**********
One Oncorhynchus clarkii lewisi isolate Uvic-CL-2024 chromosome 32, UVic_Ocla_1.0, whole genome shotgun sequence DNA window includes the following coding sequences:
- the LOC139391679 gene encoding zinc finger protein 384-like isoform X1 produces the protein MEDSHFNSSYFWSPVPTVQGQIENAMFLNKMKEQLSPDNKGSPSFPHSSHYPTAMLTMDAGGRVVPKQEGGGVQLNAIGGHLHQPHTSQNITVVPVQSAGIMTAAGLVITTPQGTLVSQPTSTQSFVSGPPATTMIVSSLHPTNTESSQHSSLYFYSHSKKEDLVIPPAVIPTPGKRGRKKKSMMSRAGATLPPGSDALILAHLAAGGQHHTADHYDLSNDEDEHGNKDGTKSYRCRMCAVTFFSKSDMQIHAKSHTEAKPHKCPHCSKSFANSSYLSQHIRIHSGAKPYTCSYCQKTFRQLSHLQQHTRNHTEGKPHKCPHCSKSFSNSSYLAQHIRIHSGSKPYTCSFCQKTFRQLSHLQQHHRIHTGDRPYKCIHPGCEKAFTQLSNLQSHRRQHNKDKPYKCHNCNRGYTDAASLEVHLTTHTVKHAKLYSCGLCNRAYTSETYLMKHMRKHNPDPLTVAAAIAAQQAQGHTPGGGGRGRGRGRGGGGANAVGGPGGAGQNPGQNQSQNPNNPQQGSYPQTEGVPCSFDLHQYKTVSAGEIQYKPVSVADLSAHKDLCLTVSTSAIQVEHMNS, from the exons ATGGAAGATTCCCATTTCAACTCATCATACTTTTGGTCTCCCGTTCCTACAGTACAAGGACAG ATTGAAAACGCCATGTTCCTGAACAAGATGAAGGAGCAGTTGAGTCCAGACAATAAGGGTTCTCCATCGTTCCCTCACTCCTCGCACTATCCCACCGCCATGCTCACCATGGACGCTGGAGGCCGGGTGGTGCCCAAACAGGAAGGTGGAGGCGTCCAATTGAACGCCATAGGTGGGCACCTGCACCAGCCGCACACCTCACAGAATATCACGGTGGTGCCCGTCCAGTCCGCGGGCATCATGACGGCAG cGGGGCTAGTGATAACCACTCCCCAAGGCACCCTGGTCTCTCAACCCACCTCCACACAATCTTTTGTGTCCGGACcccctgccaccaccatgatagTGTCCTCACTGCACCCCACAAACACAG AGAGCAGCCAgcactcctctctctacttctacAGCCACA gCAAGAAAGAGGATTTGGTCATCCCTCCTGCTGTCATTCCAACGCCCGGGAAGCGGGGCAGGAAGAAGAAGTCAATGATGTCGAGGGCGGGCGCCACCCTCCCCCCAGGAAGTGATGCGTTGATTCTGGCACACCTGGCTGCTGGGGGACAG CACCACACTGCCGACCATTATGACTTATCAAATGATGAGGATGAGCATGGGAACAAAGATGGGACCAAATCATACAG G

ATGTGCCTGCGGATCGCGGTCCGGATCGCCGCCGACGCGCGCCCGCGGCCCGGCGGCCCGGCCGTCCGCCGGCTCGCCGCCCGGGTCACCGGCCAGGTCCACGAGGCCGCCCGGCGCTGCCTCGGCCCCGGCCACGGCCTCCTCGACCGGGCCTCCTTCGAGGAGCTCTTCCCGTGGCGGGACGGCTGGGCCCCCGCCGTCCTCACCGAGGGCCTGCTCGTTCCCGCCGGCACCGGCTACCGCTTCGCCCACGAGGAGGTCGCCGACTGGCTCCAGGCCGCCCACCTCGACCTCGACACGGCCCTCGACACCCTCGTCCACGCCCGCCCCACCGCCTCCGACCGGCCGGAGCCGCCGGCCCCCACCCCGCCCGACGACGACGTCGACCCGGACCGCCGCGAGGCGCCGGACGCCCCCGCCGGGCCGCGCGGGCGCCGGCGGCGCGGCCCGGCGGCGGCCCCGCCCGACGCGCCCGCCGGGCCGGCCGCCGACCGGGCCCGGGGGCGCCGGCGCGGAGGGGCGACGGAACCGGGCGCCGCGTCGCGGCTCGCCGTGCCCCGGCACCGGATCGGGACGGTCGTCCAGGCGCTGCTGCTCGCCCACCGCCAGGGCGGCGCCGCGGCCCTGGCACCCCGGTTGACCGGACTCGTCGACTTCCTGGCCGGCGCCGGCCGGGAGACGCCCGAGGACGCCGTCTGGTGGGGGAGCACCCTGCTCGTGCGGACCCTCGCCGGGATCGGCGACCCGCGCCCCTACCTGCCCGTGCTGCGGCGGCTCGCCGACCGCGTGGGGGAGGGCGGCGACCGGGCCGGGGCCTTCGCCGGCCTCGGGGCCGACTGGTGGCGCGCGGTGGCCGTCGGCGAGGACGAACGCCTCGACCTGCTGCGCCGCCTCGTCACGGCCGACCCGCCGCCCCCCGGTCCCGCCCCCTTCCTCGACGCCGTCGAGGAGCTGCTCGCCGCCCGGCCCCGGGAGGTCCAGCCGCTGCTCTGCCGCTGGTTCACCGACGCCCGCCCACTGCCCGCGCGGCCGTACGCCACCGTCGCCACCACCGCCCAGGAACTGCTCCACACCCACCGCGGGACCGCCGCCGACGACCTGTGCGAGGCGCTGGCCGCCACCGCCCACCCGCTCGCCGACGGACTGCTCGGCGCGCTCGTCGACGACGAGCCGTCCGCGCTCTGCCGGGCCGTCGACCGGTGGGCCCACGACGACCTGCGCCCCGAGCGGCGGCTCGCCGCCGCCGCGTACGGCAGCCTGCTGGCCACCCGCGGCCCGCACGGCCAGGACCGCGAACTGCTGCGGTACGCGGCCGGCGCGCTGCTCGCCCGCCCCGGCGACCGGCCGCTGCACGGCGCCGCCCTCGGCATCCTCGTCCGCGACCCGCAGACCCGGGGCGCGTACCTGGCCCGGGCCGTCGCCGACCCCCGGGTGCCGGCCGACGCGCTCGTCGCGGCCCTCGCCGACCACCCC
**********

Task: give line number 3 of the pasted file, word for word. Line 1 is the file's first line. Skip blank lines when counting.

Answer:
ATGTGCCTGCGGATCGCGGTCCGGATCGCCGCCGACGCGCGCCCGCGGCCCGGCGGCCCGGCCGTCCGCCGGCTCGCCGCCCGGGTCACCGGCCAGGTCCACGAGGCCGCCCGGCGCTGCCTCGGCCCCGGCCACGGCCTCCTCGACCGGGCCTCCTTCGAGGAGCTCTTCCCGTGGCGGGACGGCTGGGCCCCCGCCGTCCTCACCGAGGGCCTGCTCGTTCCCGCCGGCACCGGCTACCGCTTCGCCCACGAGGAGGTCGCCGACTGGCTCCAGGCCGCCCACCTCGACCTCGACACGGCCCTCGACACCCTCGTCCACGCCCGCCCCACCGCCTCCGACCGGCCGGAGCCGCCGGCCCCCACCCCGCCCGACGACGACGTCGACCCGGACCGCCGCGAGGCGCCGGACGCCCCCGCCGGGCCGCGCGGGCGCCGGCGGCGCGGCCCGGCGGCGGCCCCGCCCGACGCGCCCGCCGGGCCGGCCGCCGACCGGGCCCGGGGGCGCCGGCGCGGAGGGGCGACGGAACCGGGCGCCGCGTCGCGGCTCGCCGTGCCCCGGCACCGGATCGGGACGGTCGTCCAGGCGCTGCTGCTCGCCCACCGCCAGGGCGGCGCCGCGGCCCTGGCACCCCGGTTGACCGGACTCGTCGACTTCCTGGCCGGCGCCGGCCGGGAGACGCCCGAGGACGCCGTCTGGTGGGGGAGCACCCTGCTCGTGCGGACCCTCGCCGGGATCGGCGACCCGCGCCCCTACCTGCCCGTGCTGCGGCGGCTCGCCGACCGCGTGGGGGAGGGCGGCGACCGGGCCGGGGCCTTCGCCGGCCTCGGGGCCGACTGGTGGCGCGCGGTGGCCGTCGGCGAGGACGAACGCCTCGACCTGCTGCGCCGCCTCGTCACGGCCGACCCGCCGCCCCCCGGTCCCGCCCCCTTCCTCGACGCCGTCGAGGAGCTGCTCGCCGCCCGGCCCCGGGAGGTCCAGCCGCTGCTCTGCCGCTGGTTCACCGACGCCCGCCCACTGCCCGCGCGGCCGTACGCCACCGTCGCCACCACCGCCCAGGAACTGCTCCACACCCACCGCGGGACCGCCGCCGACGACCTGTGCGAGGCGCTGGCCGCCACCGCCCACCCGCTCGCCGACGGACTGCTCGGCGCGCTCGTCGACGACGAGCCGTCCGCGCTCTGCCGGGCCGTCGACCGGTGGGCCCACGACGACCTGCGCCCCGAGCGGCGGCTCGCCGCCGCCGCGTACGGCAGCCTGCTGGCCACCCGCGGCCCGCACGGCCAGGACCGCGAACTGCTGCGGTACGCGGCCGGCGCGCTGCTCGCCCGCCCCGGCGACCGGCCGCTGCACGGCGCCGCCCTCGGCATCCTCGTCCGCGACCCGCAGACCCGGGGCGCGTACCTGGCCCGGGCCGTCGCCGACCCCCGGGTGCCGGCCGACGCGCTCGTCGCGGCCCTCGCCGACCACCCC